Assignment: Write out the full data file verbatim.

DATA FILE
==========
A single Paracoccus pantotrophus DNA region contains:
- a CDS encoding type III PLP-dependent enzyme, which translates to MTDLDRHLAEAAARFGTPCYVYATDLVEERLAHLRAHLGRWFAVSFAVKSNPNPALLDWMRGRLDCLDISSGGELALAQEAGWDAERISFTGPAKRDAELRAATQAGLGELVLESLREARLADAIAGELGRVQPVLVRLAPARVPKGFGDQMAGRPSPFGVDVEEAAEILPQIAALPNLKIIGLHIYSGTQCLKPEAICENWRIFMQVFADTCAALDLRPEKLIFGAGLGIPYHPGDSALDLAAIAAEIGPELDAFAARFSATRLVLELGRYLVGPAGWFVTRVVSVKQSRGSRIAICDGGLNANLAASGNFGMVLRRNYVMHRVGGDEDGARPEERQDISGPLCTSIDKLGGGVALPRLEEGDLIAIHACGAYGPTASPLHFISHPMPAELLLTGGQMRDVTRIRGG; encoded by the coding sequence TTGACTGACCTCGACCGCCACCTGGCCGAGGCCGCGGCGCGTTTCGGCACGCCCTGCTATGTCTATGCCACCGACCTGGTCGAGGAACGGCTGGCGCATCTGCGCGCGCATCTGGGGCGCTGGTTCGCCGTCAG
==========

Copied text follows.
A single Paracoccus pantotrophus DNA region contains:
- a CDS encoding type III PLP-dependent enzyme, which translates to MTDLDRHLAEAAARFGTPCYVYATDLVEERLAHLRAHLGRWFAVSFAVKSNPNPALLDWMRGRLDCLDISSGGELALAQEAGWDAERISFTGPAKRDAELRAATQAGLGELVLESLREARLADAIAGELGRVQPVLVRLAPARVPKGFGDQMAGRPSPFGVDVEEAAEILPQIAALPNLKIIGLHIYSGTQCLKPEAICENWRIFMQVFADTCAALDLRPEKLIFGAGLGIPYHPGDSALDLAAIAAEIGPELDAFAARFSATRLVLELGRYLVGPAGWFVTRVVSVKQSRGSRIAICDGGLNANLAASGNFGMVLRRNYVMHRVGGDEDGARPEERQDISGPLCTSIDKLGGGVALPRLEEGDLIAIHACGAYGPTASPLHFISHPMPAELLLTGGQMRDVTRIRGG; encoded by the coding sequence TTGACTGACCTCGACCGCCACCTGGCCGAGGCCGCGGCGCGTTTCGGCACGCCCTGCTATGTCTATGCCACCGACCTGGTCGAGGAACGGCTGGCGCATCTGCGCGCGCATCTGGGGCGCTGGTTCGCCGTCAG